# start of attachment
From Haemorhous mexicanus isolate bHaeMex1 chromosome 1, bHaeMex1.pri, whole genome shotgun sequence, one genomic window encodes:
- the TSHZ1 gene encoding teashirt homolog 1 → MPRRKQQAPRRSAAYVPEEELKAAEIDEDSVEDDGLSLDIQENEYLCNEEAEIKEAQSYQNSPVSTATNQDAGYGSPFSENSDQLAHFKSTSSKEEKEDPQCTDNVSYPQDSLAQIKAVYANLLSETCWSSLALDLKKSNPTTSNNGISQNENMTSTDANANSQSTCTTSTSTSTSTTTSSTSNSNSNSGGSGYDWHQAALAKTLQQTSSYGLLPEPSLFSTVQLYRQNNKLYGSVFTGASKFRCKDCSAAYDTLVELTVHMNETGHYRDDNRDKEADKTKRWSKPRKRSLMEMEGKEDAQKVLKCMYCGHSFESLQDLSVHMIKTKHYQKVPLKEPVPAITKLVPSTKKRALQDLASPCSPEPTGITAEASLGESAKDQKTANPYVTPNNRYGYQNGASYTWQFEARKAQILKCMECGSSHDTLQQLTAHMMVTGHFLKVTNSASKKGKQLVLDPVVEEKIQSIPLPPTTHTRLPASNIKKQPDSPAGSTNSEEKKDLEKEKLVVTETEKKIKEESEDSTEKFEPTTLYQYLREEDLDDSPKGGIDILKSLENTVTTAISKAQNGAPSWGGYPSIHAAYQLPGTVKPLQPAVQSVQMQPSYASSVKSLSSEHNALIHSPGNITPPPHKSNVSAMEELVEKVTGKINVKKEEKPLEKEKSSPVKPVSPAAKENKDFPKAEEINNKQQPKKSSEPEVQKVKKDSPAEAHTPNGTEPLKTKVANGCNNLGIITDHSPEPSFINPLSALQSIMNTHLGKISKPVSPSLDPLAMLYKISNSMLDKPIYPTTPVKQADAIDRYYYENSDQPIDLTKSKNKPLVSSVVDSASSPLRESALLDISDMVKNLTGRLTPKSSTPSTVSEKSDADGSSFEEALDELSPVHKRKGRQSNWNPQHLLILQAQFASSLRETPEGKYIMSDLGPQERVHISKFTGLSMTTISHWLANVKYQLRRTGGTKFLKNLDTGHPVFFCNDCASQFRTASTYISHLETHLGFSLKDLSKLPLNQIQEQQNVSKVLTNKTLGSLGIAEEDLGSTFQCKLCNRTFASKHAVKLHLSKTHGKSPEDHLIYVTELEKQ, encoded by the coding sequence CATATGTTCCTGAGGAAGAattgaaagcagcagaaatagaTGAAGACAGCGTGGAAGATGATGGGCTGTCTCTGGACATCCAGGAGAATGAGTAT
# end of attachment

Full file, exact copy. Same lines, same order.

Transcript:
From Haemorhous mexicanus isolate bHaeMex1 chromosome 1, bHaeMex1.pri, whole genome shotgun sequence, one genomic window encodes:
- the TSHZ1 gene encoding teashirt homolog 1 → MPRRKQQAPRRSAAYVPEEELKAAEIDEDSVEDDGLSLDIQENEYLCNEEAEIKEAQSYQNSPVSTATNQDAGYGSPFSENSDQLAHFKSTSSKEEKEDPQCTDNVSYPQDSLAQIKAVYANLLSETCWSSLALDLKKSNPTTSNNGISQNENMTSTDANANSQSTCTTSTSTSTSTTTSSTSNSNSNSGGSGYDWHQAALAKTLQQTSSYGLLPEPSLFSTVQLYRQNNKLYGSVFTGASKFRCKDCSAAYDTLVELTVHMNETGHYRDDNRDKEADKTKRWSKPRKRSLMEMEGKEDAQKVLKCMYCGHSFESLQDLSVHMIKTKHYQKVPLKEPVPAITKLVPSTKKRALQDLASPCSPEPTGITAEASLGESAKDQKTANPYVTPNNRYGYQNGASYTWQFEARKAQILKCMECGSSHDTLQQLTAHMMVTGHFLKVTNSASKKGKQLVLDPVVEEKIQSIPLPPTTHTRLPASNIKKQPDSPAGSTNSEEKKDLEKEKLVVTETEKKIKEESEDSTEKFEPTTLYQYLREEDLDDSPKGGIDILKSLENTVTTAISKAQNGAPSWGGYPSIHAAYQLPGTVKPLQPAVQSVQMQPSYASSVKSLSSEHNALIHSPGNITPPPHKSNVSAMEELVEKVTGKINVKKEEKPLEKEKSSPVKPVSPAAKENKDFPKAEEINNKQQPKKSSEPEVQKVKKDSPAEAHTPNGTEPLKTKVANGCNNLGIITDHSPEPSFINPLSALQSIMNTHLGKISKPVSPSLDPLAMLYKISNSMLDKPIYPTTPVKQADAIDRYYYENSDQPIDLTKSKNKPLVSSVVDSASSPLRESALLDISDMVKNLTGRLTPKSSTPSTVSEKSDADGSSFEEALDELSPVHKRKGRQSNWNPQHLLILQAQFASSLRETPEGKYIMSDLGPQERVHISKFTGLSMTTISHWLANVKYQLRRTGGTKFLKNLDTGHPVFFCNDCASQFRTASTYISHLETHLGFSLKDLSKLPLNQIQEQQNVSKVLTNKTLGSLGIAEEDLGSTFQCKLCNRTFASKHAVKLHLSKTHGKSPEDHLIYVTELEKQ, encoded by the coding sequence CATATGTTCCTGAGGAAGAattgaaagcagcagaaatagaTGAAGACAGCGTGGAAGATGATGGGCTGTCTCTGGACATCCAGGAGAATGAGTAT